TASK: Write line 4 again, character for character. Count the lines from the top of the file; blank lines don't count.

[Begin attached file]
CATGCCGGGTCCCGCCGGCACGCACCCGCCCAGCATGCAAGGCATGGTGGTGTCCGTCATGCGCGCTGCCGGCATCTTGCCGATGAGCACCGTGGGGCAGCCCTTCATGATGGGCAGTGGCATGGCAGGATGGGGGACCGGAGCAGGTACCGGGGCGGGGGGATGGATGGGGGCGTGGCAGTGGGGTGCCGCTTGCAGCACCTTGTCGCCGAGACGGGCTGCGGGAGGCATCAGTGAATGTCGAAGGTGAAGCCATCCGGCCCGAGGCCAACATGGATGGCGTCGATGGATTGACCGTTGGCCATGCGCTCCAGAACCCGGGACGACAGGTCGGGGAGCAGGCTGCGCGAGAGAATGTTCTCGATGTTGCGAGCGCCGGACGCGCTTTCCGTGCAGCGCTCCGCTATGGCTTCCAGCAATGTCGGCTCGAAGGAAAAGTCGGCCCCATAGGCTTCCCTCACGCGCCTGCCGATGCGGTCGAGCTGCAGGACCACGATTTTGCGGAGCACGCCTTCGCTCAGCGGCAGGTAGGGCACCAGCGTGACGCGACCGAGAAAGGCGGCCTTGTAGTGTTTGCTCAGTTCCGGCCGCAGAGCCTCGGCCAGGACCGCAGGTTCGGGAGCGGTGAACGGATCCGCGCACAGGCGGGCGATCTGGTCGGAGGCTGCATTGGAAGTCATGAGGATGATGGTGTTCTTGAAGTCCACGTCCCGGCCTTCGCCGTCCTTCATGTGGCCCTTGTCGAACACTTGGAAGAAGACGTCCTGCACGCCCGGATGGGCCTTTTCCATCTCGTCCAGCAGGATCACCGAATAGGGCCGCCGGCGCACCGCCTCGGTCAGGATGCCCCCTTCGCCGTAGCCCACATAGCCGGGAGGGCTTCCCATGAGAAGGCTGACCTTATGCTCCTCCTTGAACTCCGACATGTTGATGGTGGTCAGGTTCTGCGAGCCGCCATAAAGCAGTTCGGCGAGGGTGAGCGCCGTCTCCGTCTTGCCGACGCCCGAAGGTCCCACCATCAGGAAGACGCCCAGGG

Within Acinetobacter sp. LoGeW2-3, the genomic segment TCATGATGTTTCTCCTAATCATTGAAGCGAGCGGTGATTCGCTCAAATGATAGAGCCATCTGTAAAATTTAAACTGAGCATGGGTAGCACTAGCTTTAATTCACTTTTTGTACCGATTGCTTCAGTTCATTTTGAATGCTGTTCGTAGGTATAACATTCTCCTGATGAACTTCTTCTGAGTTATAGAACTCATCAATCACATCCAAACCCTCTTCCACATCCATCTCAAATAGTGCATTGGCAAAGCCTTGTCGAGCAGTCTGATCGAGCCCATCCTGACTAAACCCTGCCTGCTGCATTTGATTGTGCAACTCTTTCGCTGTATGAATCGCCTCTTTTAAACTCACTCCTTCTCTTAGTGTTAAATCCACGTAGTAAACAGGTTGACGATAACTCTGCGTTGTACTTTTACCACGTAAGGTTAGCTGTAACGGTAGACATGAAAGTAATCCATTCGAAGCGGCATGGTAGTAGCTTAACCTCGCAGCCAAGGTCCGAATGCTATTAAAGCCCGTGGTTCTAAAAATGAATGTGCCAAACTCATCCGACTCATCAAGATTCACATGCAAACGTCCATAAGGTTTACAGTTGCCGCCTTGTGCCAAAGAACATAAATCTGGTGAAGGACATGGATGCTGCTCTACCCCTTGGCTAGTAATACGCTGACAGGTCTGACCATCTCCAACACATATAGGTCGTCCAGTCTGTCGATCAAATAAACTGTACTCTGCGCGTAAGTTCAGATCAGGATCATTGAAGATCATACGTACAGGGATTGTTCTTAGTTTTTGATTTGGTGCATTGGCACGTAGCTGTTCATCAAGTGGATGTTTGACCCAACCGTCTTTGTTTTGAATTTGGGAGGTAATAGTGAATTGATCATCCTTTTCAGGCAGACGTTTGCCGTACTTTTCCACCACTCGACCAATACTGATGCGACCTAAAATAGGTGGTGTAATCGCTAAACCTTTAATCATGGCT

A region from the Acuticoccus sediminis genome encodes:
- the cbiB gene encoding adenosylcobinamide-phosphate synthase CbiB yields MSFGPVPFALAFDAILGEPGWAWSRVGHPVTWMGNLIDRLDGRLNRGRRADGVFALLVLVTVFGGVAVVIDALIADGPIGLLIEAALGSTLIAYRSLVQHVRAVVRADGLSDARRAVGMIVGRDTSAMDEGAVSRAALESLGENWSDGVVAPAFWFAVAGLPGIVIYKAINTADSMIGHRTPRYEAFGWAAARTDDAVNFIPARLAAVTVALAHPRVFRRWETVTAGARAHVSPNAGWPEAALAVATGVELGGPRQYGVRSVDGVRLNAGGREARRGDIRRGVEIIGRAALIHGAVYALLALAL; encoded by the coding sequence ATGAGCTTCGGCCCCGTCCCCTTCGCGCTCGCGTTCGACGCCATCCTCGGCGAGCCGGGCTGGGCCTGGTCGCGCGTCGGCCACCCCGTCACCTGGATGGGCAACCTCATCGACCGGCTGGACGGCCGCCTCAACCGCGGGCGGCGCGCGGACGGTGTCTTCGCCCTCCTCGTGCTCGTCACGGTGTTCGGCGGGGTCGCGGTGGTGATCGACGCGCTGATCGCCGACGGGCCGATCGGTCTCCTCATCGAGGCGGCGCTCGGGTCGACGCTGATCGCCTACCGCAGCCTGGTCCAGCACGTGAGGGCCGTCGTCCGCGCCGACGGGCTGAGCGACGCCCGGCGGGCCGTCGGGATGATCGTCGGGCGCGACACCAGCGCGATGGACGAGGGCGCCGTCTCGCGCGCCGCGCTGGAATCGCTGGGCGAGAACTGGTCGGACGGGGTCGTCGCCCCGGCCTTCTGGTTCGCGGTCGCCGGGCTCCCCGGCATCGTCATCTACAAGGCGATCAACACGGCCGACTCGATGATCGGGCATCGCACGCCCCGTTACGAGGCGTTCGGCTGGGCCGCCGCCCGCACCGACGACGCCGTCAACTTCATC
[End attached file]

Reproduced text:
- the cbiB gene encoding adenosylcobinamide-phosphate synthase CbiB yields MSFGPVPFALAFDAILGEPGWAWSRVGHPVTWMGNLIDRLDGRLNRGRRADGVFALLVLVTVFGGVAVVIDALIADGPIGLLIEAALGSTLIAYRSLVQHVRAVVRADGLSDARRAVGMIVGRDTSAMDEGAVSRAALESLGENWSDGVVAPAFWFAVAGLPGIVIYKAINTADSMIGHRTPRYEAFGWAAARTDDAVNFIPARLAAVTVALAHPRVFRRWETVTAGARAHVSPNAGWPEAALAVATGVELGGPRQYGVRSVDGVRLNAGGREARRGDIRRGVEIIGRAALIHGAVYALLALAL; encoded by the coding sequence ATGAGCTTCGGCCCCGTCCCCTTCGCGCTCGCGTTCGACGCCATCCTCGGCGAGCCGGGCTGGGCCTGGTCGCGCGTCGGCCACCCCGTCACCTGGATGGGCAACCTCATCGACCGGCTGGACGGCCGCCTCAACCGCGGGCGGCGCGCGGACGGTGTCTTCGCCCTCCTCGTGCTCGTCACGGTGTTCGGCGGGGTCGCGGTGGTGATCGACGCGCTGATCGCCGACGGGCCGATCGGTCTCCTCATCGAGGCGGCGCTCGGGTCGACGCTGATCGCCTACCGCAGCCTGGTCCAGCACGTGAGGGCCGTCGTCCGCGCCGACGGGCTGAGCGACGCCCGGCGGGCCGTCGGGATGATCGTCGGGCGCGACACCAGCGCGATGGACGAGGGCGCCGTCTCGCGCGCCGCGCTGGAATCGCTGGGCGAGAACTGGTCGGACGGGGTCGTCGCCCCGGCCTTCTGGTTCGCGGTCGCCGGGCTCCCCGGCATCGTCATCTACAAGGCGATCAACACGGCCGACTCGATGATCGGGCATCGCACGCCCCGTTACGAGGCGTTCGGCTGGGCCGCCGCCCGCACCGACGACGCCGTCAACTTCATC